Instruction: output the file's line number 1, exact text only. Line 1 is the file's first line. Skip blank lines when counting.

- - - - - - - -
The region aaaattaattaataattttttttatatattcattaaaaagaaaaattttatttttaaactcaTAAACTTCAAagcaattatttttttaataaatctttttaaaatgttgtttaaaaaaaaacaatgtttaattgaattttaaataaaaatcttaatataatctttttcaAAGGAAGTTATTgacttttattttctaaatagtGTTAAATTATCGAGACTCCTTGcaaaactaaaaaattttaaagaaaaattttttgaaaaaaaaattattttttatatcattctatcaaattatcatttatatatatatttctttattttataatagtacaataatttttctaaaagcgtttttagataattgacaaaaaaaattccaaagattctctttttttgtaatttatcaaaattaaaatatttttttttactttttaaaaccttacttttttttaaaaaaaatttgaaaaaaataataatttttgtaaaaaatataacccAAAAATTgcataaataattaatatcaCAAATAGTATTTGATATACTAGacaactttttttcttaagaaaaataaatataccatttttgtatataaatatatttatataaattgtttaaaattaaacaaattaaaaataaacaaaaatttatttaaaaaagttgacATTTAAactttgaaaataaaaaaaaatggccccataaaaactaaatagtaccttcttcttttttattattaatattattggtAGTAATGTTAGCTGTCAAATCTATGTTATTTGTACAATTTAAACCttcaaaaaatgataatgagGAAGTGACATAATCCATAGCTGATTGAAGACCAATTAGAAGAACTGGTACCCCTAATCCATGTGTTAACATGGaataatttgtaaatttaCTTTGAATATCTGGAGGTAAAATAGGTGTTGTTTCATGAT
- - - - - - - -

The region aaaattaattaataattttttttatatattcattaaaaagaaaaattttatttttaaactcaTAAACTTCAAagcaattatttttttaataaatctttttaaaatgttgtttaaaaaaaaacaatgtttaattgaattttaaataaaaatcttaatataatctttttcaAAGGAAGTTATTgacttttattttctaaatagtGTTAAATTATCGAGACTCCTTGcaaaactaaaaaattttaaagaaaaattttttgaaaaaaaaattattttttatatcattctatcaaattatcatttatatatatatttctttattttataatagtacaataatttttctaaaagcgtttttagataattgacaaaaaaaattccaaagattctctttttttgtaatttatcaaaattaaaatatttttttttactttttaaaaccttacttttttttaaaaaaaatttgaaaaaaataataatttttgtaaaaaatataacccAAAAATTgcataaataattaatatcaCAAATAGTATTTGATATACTAGacaactttttttcttaagaaaaataaatataccatttttgtatataaatatatttatataaattgtttaaaattaaacaaattaaaaataaacaaaaatttatttaaaaaagttgacATTTAAactttgaaaataaaaaaaaatggccccataaaaactaaatagtaccttcttcttttttattattaatattattggtAGTAATGTTAGCTGTCAAATCTATGTTATTTGTACAATTTAAACCttcaaaaaatgataatgagGAAGTGACATAATCCATAGCTGATTGAAGACCAATTAGAAGAACTGGTACCCCTAATCCATGTGTTAACATGGaataatttgtaaatttaCTTTGAATATCTGGAGGTAAAATAGGTGTTGTTTCATGAT